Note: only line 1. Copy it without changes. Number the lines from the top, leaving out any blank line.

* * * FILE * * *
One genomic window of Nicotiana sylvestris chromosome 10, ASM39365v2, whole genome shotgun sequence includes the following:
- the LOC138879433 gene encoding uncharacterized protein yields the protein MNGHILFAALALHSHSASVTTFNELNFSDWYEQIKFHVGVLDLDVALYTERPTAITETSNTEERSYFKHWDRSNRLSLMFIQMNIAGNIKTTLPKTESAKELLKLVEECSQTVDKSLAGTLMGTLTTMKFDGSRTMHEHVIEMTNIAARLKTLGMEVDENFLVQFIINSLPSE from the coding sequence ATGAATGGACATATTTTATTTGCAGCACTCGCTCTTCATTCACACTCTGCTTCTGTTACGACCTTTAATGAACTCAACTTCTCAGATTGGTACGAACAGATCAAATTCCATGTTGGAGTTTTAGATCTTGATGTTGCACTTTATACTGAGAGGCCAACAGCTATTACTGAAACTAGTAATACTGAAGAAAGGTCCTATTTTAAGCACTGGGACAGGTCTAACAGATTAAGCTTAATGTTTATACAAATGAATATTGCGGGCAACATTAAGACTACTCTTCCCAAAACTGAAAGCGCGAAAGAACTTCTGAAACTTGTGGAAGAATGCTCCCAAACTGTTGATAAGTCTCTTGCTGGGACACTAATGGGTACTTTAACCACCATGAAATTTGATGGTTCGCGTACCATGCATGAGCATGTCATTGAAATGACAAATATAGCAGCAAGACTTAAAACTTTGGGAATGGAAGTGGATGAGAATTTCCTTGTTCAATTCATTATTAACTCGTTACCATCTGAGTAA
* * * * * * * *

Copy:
One genomic window of Nicotiana sylvestris chromosome 10, ASM39365v2, whole genome shotgun sequence includes the following: